Brassiere for Living Sculpture (Charlotte Moorman) is one sharp example to humanize electronics … and technology. By using TV as bra… the most intimate belonging of human being, we will demonstrate the human use of technology, and also stimulate viewers, NOT for something mean, by stimulate their phantasy [sic] to look for the new, imaginative, and humanistic ways of using our technology. —Nam June Paik, 1969
The piece consists of a pair of three-inch television screens mounted in plexiglass cubes which are strapped over the breasts of the cellist. The televisions display oscillations created from signals from a pickup on the cello. This shows direct relationship and impact between the Human and the Technology, which is the major key to his point on Humanizing Technology.
Before I read into the details of his performance, I was thinking this is another piece that embodies female sexuality and desire as the performance piece. Well, perhaps, one of the best way to capture attention and input strong impression on people is to use the female body as the protagonist and this may be the Paik’s intention too.
As I research, I realize his true intention and truly admire his vision of the use of technology in future.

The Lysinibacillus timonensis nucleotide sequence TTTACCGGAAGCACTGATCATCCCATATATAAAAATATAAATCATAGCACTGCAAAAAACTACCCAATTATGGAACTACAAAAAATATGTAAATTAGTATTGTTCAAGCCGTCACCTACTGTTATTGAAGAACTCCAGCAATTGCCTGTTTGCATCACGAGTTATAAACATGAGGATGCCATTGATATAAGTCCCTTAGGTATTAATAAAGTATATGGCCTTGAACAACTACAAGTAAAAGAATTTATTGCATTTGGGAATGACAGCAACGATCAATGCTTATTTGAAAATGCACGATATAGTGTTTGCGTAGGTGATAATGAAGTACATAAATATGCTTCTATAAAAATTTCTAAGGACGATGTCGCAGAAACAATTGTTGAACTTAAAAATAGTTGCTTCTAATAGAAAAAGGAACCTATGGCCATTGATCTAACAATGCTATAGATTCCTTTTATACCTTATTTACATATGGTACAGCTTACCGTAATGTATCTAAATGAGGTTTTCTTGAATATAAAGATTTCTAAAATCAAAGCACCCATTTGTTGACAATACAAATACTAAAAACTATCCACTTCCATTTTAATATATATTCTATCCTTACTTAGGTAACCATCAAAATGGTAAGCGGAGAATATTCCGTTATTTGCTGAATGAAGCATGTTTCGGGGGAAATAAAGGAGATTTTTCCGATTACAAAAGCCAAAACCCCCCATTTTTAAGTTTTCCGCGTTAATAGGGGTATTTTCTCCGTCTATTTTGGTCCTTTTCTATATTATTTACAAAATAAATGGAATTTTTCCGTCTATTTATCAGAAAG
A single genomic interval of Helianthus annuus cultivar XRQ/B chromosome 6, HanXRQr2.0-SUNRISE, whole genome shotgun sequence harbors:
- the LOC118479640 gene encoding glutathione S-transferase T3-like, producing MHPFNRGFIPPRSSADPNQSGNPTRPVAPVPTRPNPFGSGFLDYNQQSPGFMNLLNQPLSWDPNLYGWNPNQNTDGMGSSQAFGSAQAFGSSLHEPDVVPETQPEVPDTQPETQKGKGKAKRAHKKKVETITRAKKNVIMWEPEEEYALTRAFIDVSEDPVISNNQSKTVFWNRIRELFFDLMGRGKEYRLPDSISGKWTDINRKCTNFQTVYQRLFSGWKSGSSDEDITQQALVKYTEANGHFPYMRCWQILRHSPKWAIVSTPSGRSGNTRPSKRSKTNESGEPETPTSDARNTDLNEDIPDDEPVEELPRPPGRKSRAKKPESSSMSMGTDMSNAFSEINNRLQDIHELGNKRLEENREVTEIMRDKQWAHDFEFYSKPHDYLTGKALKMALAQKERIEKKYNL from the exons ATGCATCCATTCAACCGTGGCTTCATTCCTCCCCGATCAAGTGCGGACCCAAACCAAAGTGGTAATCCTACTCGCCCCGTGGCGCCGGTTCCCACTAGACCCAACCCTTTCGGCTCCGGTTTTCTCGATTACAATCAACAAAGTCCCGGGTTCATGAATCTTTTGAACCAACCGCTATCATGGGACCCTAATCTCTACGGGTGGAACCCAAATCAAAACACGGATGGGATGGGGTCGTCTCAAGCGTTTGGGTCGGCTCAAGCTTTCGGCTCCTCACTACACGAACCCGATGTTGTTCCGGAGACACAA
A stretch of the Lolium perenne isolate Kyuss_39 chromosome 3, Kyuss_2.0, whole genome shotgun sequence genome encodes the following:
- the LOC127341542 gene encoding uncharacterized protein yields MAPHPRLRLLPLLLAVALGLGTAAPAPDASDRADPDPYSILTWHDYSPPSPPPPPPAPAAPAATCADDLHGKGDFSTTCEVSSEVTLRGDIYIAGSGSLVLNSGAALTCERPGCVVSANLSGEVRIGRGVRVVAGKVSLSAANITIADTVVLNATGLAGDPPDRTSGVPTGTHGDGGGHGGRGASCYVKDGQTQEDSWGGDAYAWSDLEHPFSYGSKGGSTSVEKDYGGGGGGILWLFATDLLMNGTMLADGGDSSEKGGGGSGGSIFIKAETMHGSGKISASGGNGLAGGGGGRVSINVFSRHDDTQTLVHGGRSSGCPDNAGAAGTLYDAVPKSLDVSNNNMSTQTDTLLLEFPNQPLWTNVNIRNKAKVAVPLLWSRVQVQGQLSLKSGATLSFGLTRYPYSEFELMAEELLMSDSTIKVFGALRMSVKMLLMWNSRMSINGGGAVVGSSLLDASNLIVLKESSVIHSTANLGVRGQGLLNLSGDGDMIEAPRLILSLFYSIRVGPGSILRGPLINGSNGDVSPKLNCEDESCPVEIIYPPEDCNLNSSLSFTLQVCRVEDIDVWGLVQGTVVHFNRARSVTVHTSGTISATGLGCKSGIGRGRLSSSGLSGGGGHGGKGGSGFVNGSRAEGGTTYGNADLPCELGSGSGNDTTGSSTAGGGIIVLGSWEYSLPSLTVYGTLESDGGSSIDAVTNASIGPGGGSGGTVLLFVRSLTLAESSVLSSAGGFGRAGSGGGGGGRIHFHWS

Although TV today has somewhat been replace by computers, however, it is still something that is not detachable from every households. TV Bra for Living Sculpture is one of Paik’s first experiments that embodied his foresight towards the rapid progress of technology. I think by distorting the already accomplished image of television, and transforming it to an intimate object, the women’s bra, he succeeded to attract viewer’s attention to present a television as an object of contemplation.
As an artist, I believe it is important for us to deliver our own vision of what the future will become in order for people to anticipate the future positive (or even negative) possibilities.